Former Fremd High School standout adjusts to new tempo
Mark down the first two years of college as a true learning experience for rising Illinois softball player Leigh Farina.
While there have been several highlights for the shortstop/third baseman in her first two years at the college level, she hasn’t dominated like she did in high school. She was a 2013 Illinois Coaches Association First-Team All-Stater while holding the all-time record for batting average at William Fremd High School in Palatine, Illinois.
Farina sports a lifetime .441 average from high school, including a stunning .495 as a junior. Overall, she tallied 176 hits in 406 career at-bats, including 16 home runs, 67 extra-base hits, 147 runs scored and 42 stolen bases.
Things started off well for the Rolling Meadows, Illinois native in her college career. In her first collegiate at-bat, Farina produced a single against 12th-ranked Georgia, which had highly regarded pitcher Chelsea Wilkinson on the mound.
“It was a very surreal feeling, because I was facing one of the best pitchers in the country,” Farina told the West Cook News.
That year, Farina appeared in 26 games, making 14 starts. Her highlights included hitting safely in her first two starts; going 2-for-2 with a run scored against Providence; and going 2-for-4 with the game-tying RBI, two runs scored and a stolen base in a game against Maryland.
Yet the overall season stats weren’t quite at the high school level. She hit .214 with nine runs scored, numbers that reflect the adjustment in skill levels at college. As a sophomore, Farina improved slightly, appearing in 18 games, hitting .222 and going 8-for-36 for the Fighting Illini.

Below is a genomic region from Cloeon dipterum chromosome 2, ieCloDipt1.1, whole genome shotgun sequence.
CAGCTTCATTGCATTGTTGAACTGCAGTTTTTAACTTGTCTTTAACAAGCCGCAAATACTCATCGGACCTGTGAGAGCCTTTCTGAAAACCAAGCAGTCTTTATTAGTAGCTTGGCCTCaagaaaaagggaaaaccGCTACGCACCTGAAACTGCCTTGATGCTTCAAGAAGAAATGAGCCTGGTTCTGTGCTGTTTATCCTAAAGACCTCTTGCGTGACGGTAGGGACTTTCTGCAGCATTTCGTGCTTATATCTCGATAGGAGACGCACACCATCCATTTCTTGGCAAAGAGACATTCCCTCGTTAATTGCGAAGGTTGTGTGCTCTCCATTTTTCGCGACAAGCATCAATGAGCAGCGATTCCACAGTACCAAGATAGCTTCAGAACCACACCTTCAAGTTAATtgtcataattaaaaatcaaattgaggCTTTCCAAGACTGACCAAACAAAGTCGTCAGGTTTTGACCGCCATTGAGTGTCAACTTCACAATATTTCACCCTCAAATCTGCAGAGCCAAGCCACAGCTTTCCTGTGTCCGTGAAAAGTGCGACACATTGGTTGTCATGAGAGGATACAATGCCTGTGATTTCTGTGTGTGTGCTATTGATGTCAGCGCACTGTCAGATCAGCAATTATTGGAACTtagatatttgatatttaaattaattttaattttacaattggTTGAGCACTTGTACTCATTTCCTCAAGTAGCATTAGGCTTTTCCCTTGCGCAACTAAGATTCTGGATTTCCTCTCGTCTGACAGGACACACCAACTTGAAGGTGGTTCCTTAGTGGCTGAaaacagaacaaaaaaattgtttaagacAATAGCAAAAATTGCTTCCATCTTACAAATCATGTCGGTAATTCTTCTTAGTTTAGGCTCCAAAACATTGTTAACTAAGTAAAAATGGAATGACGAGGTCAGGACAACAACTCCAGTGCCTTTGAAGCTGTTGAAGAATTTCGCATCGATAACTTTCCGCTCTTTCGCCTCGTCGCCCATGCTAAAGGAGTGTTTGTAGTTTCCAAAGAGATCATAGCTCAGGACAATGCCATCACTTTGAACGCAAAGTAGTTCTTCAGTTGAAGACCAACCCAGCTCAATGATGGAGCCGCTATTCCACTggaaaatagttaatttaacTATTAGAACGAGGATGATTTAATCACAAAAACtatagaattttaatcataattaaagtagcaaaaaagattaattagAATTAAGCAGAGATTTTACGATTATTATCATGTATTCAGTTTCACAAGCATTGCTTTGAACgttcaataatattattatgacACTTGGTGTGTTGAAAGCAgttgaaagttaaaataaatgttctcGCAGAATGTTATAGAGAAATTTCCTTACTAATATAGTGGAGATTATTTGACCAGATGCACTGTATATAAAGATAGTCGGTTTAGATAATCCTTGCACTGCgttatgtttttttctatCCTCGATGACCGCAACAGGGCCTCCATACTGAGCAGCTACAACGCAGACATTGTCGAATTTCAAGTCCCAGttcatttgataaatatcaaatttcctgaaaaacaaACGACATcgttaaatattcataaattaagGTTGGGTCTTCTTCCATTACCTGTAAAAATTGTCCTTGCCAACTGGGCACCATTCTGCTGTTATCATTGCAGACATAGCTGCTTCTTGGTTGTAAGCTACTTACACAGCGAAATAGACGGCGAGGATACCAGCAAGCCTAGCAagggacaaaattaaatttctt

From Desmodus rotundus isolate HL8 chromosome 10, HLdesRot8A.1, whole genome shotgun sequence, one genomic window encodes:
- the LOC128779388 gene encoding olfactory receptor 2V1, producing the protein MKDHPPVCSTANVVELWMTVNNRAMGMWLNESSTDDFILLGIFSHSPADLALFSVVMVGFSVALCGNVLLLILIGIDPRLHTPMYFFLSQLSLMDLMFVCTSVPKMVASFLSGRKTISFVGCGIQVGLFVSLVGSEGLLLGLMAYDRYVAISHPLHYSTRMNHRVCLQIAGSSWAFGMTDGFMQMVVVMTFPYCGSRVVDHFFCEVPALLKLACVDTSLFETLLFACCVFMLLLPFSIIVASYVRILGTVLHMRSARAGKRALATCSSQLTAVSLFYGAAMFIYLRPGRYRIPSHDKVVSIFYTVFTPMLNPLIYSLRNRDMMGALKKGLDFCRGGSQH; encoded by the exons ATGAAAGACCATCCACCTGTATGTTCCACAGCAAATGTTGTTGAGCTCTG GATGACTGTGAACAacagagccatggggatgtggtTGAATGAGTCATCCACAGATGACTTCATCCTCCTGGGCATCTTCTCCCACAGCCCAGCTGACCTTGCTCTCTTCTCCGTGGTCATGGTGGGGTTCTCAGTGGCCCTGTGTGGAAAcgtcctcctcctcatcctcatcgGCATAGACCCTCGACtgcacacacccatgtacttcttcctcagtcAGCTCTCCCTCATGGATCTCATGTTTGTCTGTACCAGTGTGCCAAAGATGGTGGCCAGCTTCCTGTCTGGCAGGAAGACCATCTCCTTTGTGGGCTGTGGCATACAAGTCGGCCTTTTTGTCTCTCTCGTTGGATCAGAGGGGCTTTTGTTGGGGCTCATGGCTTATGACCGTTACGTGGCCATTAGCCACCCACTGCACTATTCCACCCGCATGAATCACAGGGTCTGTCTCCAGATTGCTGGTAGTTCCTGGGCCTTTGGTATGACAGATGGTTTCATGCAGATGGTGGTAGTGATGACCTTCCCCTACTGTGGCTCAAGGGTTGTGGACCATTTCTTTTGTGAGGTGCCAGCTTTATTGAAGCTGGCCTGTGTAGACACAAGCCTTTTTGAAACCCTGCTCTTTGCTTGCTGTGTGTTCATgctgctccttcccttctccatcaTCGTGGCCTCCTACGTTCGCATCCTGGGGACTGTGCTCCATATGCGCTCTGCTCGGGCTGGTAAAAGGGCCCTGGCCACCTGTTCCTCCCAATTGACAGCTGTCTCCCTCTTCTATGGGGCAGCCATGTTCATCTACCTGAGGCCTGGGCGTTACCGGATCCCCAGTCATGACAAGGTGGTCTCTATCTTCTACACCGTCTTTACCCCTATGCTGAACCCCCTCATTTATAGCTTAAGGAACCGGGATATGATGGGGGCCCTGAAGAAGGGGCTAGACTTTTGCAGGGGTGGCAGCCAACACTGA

But the light hitting didn’t affect her in the field. Farina was a key to the team’s upset of No. 9 Florida State, handing them their first loss of the season.
“It was one of my best defensive games I’ve played at the college level,” Farina said.
Now that she has two years under her belt, Farina feels she’s ready to take things to the next level, adjusting to the different tempo of the college game.
“There was just a different way players carried themselves and played at the college level,” Farina said of her first two years. “You're surrounded by great players from all over the country, and it is interesting to see the different styles and way people play. The game moves a lot faster because you are playing at the most elite level there is.”
Dealing with that was frustrating at times, Farina said. “There have been a lot of moments throughout my career where the game has been difficult for me. Every player experiences a slump, and figuring out how to get out of a slump is one of the most difficult things to do. Sometimes it gets so frustrating and you can't figure out what to do in order to fix whatever is wrong and all you want to do is quit.”
Yet she kept at it and improved as the season went along, taking up the challenge to compete at the higher level.
“It takes true mental toughness and surrounding yourself with good people to not give up and keep pushing through, because in the end it always passes,” Farina said.
Farina sees the improvement from where she was at last fall as she heads into her junior season.
“I know that my role is changing from an underclassman to an upperclassman, which means I need to step up and be more of a leader this upcoming year,” she said. “I had really good people to look up to and learn from as leaders when I was an underclassman, so that will help me as I get older and take on that role.
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